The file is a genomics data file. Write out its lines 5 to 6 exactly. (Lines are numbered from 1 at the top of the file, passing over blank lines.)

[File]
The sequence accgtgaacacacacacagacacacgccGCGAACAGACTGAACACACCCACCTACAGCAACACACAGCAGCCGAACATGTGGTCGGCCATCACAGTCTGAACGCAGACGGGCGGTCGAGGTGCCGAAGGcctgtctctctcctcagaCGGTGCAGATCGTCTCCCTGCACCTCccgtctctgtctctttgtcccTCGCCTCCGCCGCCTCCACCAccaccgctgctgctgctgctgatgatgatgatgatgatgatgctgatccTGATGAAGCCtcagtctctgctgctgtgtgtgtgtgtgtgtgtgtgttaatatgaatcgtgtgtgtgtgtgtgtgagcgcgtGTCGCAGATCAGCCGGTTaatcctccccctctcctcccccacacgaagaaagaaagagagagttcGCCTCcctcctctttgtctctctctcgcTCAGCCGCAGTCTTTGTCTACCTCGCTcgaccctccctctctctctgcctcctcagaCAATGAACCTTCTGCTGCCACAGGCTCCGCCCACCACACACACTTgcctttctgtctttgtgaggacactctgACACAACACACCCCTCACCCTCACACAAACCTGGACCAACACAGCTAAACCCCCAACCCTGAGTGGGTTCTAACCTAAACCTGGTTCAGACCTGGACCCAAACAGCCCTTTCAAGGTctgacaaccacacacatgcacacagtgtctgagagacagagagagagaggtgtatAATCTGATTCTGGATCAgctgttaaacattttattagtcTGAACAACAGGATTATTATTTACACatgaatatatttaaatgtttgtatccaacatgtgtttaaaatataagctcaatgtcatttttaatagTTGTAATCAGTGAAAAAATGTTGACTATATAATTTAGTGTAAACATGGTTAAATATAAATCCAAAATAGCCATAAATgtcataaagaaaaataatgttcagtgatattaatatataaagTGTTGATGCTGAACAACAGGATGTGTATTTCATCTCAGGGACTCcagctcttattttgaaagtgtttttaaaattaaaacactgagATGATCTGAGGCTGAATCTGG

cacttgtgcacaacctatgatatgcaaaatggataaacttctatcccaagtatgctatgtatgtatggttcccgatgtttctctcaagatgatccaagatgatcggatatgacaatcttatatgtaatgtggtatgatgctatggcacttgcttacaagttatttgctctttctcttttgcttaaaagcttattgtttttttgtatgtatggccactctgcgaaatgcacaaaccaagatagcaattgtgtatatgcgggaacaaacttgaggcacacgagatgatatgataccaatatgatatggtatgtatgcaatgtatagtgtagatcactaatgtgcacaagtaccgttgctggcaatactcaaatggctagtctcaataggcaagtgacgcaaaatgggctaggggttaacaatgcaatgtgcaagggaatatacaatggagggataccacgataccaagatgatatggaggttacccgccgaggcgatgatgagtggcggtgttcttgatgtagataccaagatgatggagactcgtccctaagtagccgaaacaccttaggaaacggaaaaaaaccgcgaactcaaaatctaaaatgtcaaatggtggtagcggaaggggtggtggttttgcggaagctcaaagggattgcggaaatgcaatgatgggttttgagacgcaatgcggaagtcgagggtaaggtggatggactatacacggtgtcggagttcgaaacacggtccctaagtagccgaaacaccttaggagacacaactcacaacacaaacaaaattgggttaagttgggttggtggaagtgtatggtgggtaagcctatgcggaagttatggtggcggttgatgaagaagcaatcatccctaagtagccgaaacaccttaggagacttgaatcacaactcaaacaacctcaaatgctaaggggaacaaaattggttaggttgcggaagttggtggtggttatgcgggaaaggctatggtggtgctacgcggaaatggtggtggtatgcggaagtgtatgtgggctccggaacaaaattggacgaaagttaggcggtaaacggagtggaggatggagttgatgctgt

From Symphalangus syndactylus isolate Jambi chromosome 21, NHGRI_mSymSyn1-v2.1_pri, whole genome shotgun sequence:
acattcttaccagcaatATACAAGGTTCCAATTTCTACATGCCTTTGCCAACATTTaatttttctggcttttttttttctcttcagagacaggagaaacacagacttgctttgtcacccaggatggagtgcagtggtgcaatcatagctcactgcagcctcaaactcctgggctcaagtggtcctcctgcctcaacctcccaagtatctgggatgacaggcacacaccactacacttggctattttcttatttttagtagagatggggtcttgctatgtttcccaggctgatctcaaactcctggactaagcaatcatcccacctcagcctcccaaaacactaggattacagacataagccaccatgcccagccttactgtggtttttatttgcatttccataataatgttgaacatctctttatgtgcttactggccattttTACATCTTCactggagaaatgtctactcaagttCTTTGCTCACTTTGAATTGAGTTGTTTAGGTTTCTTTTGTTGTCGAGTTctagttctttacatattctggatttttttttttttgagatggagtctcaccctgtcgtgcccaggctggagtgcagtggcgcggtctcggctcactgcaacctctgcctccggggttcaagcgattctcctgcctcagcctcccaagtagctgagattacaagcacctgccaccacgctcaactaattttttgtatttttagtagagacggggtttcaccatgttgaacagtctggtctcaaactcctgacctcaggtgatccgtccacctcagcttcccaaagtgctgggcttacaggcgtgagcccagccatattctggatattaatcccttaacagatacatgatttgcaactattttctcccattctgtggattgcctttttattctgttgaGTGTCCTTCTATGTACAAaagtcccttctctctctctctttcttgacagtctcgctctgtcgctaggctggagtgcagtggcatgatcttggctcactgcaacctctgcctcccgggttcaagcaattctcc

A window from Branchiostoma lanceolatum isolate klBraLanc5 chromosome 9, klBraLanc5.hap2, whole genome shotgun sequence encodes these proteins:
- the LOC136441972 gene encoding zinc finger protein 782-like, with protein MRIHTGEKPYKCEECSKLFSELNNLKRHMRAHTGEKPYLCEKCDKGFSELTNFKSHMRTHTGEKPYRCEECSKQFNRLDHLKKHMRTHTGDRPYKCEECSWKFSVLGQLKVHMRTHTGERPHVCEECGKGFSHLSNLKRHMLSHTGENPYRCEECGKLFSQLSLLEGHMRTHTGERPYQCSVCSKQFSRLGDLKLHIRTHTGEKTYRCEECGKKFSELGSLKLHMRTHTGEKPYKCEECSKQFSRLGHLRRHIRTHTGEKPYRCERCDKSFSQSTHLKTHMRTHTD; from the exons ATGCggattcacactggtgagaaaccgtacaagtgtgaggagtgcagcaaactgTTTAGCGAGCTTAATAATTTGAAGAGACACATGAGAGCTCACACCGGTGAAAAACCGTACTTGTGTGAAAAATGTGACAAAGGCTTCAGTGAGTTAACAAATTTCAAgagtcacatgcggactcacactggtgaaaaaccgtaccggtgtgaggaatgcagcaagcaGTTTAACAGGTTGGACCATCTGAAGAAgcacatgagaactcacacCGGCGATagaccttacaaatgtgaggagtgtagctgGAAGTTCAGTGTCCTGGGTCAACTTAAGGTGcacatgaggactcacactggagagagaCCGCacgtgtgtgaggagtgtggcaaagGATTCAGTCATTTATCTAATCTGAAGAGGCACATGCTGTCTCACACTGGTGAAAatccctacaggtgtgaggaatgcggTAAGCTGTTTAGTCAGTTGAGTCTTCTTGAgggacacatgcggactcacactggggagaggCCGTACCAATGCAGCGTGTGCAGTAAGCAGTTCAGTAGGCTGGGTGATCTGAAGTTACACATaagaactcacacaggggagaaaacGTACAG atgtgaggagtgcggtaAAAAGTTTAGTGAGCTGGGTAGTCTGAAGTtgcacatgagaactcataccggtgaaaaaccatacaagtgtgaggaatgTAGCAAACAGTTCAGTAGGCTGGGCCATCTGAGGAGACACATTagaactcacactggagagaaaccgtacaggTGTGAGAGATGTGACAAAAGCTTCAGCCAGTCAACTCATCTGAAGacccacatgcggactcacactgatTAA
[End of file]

A window from Branchiostoma lanceolatum isolate klBraLanc5 chromosome 9, klBraLanc5.hap2, whole genome shotgun sequence encodes these proteins:
- the LOC136441972 gene encoding zinc finger protein 782-like, with protein MRIHTGEKPYKCEECSKLFSELNNLKRHMRAHTGEKPYLCEKCDKGFSELTNFKSHMRTHTGEKPYRCEECSKQFNRLDHLKKHMRTHTGDRPYKCEECSWKFSVLGQLKVHMRTHTGERPHVCEECGKGFSHLSNLKRHMLSHTGENPYRCEECGKLFSQLSLLEGHMRTHTGERPYQCSVCSKQFSRLGDLKLHIRTHTGEKTYRCEECGKKFSELGSLKLHMRTHTGEKPYKCEECSKQFSRLGHLRRHIRTHTGEKPYRCERCDKSFSQSTHLKTHMRTHTD; from the exons ATGCggattcacactggtgagaaaccgtacaagtgtgaggagtgcagcaaactgTTTAGCGAGCTTAATAATTTGAAGAGACACATGAGAGCTCACACCGGTGAAAAACCGTACTTGTGTGAAAAATGTGACAAAGGCTTCAGTGAGTTAACAAATTTCAAgagtcacatgcggactcacactggtgaaaaaccgtaccggtgtgaggaatgcagcaagcaGTTTAACAGGTTGGACCATCTGAAGAAgcacatgagaactcacacCGGCGATagaccttacaaatgtgaggagtgtagctgGAAGTTCAGTGTCCTGGGTCAACTTAAGGTGcacatgaggactcacactggagagagaCCGCacgtgtgtgaggagtgtggcaaagGATTCAGTCATTTATCTAATCTGAAGAGGCACATGCTGTCTCACACTGGTGAAAatccctacaggtgtgaggaatgcggTAAGCTGTTTAGTCAGTTGAGTCTTCTTGAgggacacatgcggactcacactggggagaggCCGTACCAATGCAGCGTGTGCAGTAAGCAGTTCAGTAGGCTGGGTGATCTGAAGTTACACATaagaactcacacaggggagaaaacGTACAG atgtgaggagtgcggtaAAAAGTTTAGTGAGCTGGGTAGTCTGAAGTtgcacatgagaactcataccggtgaaaaaccatacaagtgtgaggaatgTAGCAAACAGTTCAGTAGGCTGGGCCATCTGAGGAGACACATTagaactcacactggagagaaaccgtacaggTGTGAGAGATGTGACAAAAGCTTCAGCCAGTCAACTCATCTGAAGacccacatgcggactcacactgatTAA